Michael J Fox to make full-time TV return

Michael J Fox Fox set up his own foundation to research a cure for Parkinson's in 2000

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Twelve years after giving up full-time acting to focus on fighting Parkinson's disease, Michael J Fox will star in a new TV comedy based on his illness.

The Back to the Future star will play a father of three dealing with the degenerative nervous system disorder.

NBC television called Fox "utterly relatable, optimistic, and in a class by himself".

In recent years, Fox gradually returned to TV with recurring roles in the likes of Boston Legal and The Good Wife.

However, the new 22-episode sitcom marks his first long-term commitment to a show since he left political comedy Spin City in 2000.

"I have no doubt that the character he will create - and the vivid family characters surrounding him - will be both instantly recognizable and hilarious," said NBC Entertainment Chairman Robert Greenblatt.

Fox made his name in the 1980s TV comedy Family Ties, winning three Emmy Awards for his role as Nixon-loving, Reagan-worshipping teenager Alex P Keaton.

His movie career took off when he played teen adventurer Marty McFly in the Back to the Future franchise and starred in horror spoof Teen Wolf.

In the 1990s the 51-year-old actor's role in TV political comedy Spin City won him an Emmy, three Golden Globes, and two Screen Actors Guild Awards.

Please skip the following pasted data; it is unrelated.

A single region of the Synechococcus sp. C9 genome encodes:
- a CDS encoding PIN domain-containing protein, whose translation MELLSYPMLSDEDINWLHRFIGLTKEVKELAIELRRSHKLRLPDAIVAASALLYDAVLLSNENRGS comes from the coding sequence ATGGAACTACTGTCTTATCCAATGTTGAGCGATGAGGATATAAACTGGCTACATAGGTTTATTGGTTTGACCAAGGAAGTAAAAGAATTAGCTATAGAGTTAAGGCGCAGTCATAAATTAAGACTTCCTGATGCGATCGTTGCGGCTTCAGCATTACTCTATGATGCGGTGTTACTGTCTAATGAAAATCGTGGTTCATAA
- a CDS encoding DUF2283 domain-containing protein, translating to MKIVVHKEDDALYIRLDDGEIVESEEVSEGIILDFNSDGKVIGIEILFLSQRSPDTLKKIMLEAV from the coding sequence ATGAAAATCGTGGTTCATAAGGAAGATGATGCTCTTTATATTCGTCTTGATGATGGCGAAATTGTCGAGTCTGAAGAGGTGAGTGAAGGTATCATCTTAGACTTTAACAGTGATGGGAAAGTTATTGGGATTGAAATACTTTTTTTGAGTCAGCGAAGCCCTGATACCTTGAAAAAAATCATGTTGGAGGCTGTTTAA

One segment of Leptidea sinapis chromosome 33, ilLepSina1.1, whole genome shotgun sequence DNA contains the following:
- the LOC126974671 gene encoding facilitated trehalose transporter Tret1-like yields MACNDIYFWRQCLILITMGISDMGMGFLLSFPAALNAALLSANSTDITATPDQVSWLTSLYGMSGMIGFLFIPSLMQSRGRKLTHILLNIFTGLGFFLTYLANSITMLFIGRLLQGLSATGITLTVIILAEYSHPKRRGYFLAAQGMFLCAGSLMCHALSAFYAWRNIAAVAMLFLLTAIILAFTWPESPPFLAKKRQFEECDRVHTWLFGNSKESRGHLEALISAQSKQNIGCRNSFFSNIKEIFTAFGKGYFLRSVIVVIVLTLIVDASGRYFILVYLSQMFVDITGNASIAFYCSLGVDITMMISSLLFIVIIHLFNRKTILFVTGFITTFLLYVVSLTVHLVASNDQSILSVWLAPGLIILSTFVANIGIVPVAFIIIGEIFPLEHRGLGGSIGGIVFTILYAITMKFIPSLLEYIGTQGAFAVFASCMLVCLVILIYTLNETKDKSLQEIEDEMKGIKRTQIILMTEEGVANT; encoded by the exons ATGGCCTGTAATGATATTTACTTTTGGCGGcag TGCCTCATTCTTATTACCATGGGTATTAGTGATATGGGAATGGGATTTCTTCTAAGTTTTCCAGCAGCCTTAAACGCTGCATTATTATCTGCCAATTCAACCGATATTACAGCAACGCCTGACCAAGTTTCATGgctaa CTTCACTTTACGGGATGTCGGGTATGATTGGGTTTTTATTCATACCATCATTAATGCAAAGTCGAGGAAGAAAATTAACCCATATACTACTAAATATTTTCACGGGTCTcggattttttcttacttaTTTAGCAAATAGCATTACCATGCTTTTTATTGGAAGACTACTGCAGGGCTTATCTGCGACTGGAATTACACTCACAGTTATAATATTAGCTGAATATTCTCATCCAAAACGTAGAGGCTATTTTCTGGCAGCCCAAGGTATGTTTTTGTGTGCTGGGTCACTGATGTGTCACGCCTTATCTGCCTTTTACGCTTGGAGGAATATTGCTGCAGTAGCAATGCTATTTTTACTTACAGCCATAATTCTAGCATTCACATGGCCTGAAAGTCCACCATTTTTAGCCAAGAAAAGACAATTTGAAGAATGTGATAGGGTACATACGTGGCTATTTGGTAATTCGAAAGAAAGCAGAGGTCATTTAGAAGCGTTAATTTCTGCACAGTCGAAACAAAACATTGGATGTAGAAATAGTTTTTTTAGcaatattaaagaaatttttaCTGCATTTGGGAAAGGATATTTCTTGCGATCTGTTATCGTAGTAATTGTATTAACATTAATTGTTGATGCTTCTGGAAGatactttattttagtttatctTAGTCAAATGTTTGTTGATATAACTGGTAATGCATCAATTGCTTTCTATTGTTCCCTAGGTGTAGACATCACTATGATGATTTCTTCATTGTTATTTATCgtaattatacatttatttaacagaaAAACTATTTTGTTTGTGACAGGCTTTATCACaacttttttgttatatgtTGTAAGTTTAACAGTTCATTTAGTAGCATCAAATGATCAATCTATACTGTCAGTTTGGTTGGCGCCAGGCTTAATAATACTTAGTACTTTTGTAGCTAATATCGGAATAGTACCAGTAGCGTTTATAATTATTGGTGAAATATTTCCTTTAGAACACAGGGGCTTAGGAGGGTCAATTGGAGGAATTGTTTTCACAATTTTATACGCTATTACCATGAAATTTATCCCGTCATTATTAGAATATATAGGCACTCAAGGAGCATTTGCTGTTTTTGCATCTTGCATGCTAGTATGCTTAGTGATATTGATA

Michael J Fox Fox won three Golden Globes for his role in political comedy Spin City

Having been diagnosed with Parkinson's disease in 1991, Fox took the decision to semi-retire from acting in 2000 as his symptoms worsened.

He founded the Michael J Fox Foundation dedicated to finding a cure for the disease, promoting the development of improved therapies and raising public awareness.

The Canadian actor continued to guest star in shows including Scrubs and Curb Your Enthusiasm, as well as doing voice-over work for the Stuart Little movies.

Filming for the new sitcom, loosely based on Fox's own personal life, will start this year with the rest of the cast still to be announced.

The actor said he was "extremely pleased" to be working on the show.

In May he told ABC News in the US that a new drug regimen had helped him control the tics that are a result of the disease and could allow him to take on more acting roles.

"To bring Michael J. Fox back to NBC is a supreme honour," said Greenblatt. "We are thrilled that one of the great comedic television stars is coming home again."

The as-yet-untitled series will be broadcast from autumn 2013.

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